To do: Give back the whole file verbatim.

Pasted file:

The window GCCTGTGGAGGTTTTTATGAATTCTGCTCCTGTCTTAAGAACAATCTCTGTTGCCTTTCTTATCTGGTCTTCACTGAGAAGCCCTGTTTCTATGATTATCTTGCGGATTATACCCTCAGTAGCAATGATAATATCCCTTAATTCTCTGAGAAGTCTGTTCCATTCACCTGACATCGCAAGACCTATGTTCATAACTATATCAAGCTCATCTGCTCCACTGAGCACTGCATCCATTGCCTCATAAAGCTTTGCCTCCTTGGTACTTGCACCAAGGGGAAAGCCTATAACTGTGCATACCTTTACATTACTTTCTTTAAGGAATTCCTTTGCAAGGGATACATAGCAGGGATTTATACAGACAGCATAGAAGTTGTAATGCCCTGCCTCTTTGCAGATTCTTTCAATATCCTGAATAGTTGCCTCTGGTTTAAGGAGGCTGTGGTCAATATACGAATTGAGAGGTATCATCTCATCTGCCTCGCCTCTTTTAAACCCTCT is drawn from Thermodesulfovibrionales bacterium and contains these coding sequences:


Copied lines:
The window GCCTGTGGAGGTTTTTATGAATTCTGCTCCTGTCTTAAGAACAATCTCTGTTGCCTTTCTTATCTGGTCTTCACTGAGAAGCCCTGTTTCTATGATTATCTTGCGGATTATACCCTCAGTAGCAATGATAATATCCCTTAATTCTCTGAGAAGTCTGTTCCATTCACCTGACATCGCAAGACCTATGTTCATAACTATATCAAGCTCATCTGCTCCACTGAGCACTGCATCCATTGCCTCATAAAGCTTTGCCTCCTTGGTACTTGCACCAAGGGGAAAGCCTATAACTGTGCATACCTTTACATTACTTTCTTTAAGGAATTCCTTTGCAAGGGATACATAGCAGGGATTTATACAGACAGCATAGAAGTTGTAATGCCCTGCCTCTTTGCAGATTCTTTCAATATCCTGAATAGTTGCCTCTGGTTTAAGGAGGCTGTGGTCAATATACGAATTGAGAGGTATCATCTCATCTGCCTCGCCTCTTTTAAACCCTCT is drawn from Thermodesulfovibrionales bacterium and contains these coding sequences: